Author + information
- Received November 22, 1993
- Revision received March 28, 1994
- Accepted March 13, 1995
- Published online September 1, 1994.
- Raymond J. Gibbons, MD, FACC∗,
- Timothy F. Christian, MD, FACC,
- Mona Hopfenspirger, RN,
- David O. Hodge, MSc and
- Kent R. Bailey, PhD
- ↵∗Address for correspondence: Dr. Raymond J. Gibbons, Mayo Clinic, 200 First Street SW, Rochester, Minnesota 55905.
Objective. The purpose of this study was to estimate the effect of an improved reperfusion therapy for acute myocardial infarction on myocardial salvage find ventricular function for anterior and inferior infarctions and to ascertain the sample size required to detect such an effect.
Background. There are significant differences in myocardium at risk between anterior and inferior infarctions that affect the benefit of reperfusion therapy.
Methods. We studied 58 patients with acute myocardial infarction (24 anterior, 34 inferior) treated with intravenous recombinant tissue-type plasminogen activator and angioplasty when necessary. Tomographic imaging with technetium-99m sestamibi was performed to measure myocardium at risk, final infarct size and myocardial salvage and to estimate the beneficial effects of an improved therapy.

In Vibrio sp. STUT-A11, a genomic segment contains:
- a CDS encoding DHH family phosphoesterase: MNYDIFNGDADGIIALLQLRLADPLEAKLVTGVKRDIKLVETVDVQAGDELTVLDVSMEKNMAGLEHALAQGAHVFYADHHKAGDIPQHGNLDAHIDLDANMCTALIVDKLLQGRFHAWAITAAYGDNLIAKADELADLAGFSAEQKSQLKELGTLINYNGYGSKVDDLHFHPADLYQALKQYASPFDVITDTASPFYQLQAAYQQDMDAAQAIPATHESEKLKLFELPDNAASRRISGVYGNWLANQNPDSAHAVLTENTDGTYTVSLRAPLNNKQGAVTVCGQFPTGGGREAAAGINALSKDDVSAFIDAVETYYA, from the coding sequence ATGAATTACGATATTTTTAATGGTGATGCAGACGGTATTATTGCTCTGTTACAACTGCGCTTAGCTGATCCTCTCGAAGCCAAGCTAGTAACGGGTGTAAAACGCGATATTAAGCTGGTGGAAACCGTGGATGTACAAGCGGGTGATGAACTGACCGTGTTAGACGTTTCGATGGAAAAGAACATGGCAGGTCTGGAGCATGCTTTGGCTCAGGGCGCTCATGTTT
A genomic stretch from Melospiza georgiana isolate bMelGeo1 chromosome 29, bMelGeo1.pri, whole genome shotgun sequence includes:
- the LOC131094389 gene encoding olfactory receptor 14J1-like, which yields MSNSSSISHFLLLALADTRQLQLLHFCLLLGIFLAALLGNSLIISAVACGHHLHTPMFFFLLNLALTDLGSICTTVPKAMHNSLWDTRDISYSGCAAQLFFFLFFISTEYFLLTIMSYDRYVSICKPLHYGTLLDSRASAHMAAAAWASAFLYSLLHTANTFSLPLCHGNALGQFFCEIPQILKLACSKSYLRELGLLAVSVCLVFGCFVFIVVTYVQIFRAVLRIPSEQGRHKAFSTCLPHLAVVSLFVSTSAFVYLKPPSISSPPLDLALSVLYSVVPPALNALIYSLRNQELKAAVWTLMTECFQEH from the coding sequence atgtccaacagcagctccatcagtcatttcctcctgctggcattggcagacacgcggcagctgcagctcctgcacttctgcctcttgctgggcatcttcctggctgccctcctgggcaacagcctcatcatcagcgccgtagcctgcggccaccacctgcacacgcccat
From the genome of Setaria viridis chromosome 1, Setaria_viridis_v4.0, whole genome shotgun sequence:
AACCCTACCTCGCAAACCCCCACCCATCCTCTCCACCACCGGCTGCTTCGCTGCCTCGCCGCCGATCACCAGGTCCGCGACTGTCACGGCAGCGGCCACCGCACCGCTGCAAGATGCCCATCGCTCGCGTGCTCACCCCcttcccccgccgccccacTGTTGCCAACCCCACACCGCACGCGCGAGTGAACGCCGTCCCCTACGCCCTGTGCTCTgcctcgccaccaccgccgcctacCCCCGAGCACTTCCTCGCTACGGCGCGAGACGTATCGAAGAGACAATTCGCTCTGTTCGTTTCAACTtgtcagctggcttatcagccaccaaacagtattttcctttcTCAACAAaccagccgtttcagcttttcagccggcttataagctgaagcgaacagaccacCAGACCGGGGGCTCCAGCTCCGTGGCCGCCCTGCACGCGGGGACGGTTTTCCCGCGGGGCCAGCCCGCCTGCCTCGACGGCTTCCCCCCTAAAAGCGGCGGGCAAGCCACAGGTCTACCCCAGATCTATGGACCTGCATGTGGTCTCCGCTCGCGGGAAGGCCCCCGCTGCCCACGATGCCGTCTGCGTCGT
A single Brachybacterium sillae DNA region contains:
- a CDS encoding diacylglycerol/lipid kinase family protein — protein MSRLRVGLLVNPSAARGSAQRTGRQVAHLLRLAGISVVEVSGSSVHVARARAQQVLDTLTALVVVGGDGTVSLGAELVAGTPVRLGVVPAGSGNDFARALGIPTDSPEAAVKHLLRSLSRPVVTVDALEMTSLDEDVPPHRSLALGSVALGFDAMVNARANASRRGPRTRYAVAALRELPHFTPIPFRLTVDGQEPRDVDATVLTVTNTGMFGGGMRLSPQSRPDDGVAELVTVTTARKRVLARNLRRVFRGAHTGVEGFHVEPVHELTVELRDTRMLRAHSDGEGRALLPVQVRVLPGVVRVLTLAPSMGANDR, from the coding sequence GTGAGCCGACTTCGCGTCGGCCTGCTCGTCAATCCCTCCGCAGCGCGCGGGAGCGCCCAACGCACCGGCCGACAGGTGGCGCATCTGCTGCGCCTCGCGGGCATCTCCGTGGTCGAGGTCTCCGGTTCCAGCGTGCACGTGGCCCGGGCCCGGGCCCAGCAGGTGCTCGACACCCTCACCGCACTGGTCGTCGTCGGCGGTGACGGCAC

Results. A new therapy that was 30% more effective than existing therapy (with respect to salvage) would increase salvage (and reduce mean infarct size) by 5.2% of the left ventricle and increase late ejection fraction by only 0.012 (95% confidence interval [CI] 0.009 to 0.015) in inferior infarction and by 0.038 (95% CI 0.027 to 0.047) in anterior infarction, if anterior and inferior infarctions occurred with equal frequency, a sample size of 140 patients in each treatment group would be required to detect such a change with 80% power. In a trial of inferior infarctions alone, a sample size of 236 patients in each treatment group would be required compared with only 98 patients in a trial of anterior infarctions alone.
Conclusions. The anticipated mean benefit from an improved reperfusion therapy in individual patients with inferior infarction is very small and of questionable clinical significance. The anticipated benefit in anterior infarction is greater and easier to detect. Future randomized trials should be stratified for infarct location and should consider the greater absolute benefit of treatment in anterior infarction.
☆ This study was supported by grants from Burroughs Wellcome, Research Triangle Park, North Carolina; and DuPont Merck Pharmaceutical Co., North Billerica, and C. R. Bard, Billerica, Massachusetts.
- Received November 22, 1993.
- Revision received March 28, 1994.
- Accepted March 13, 1995.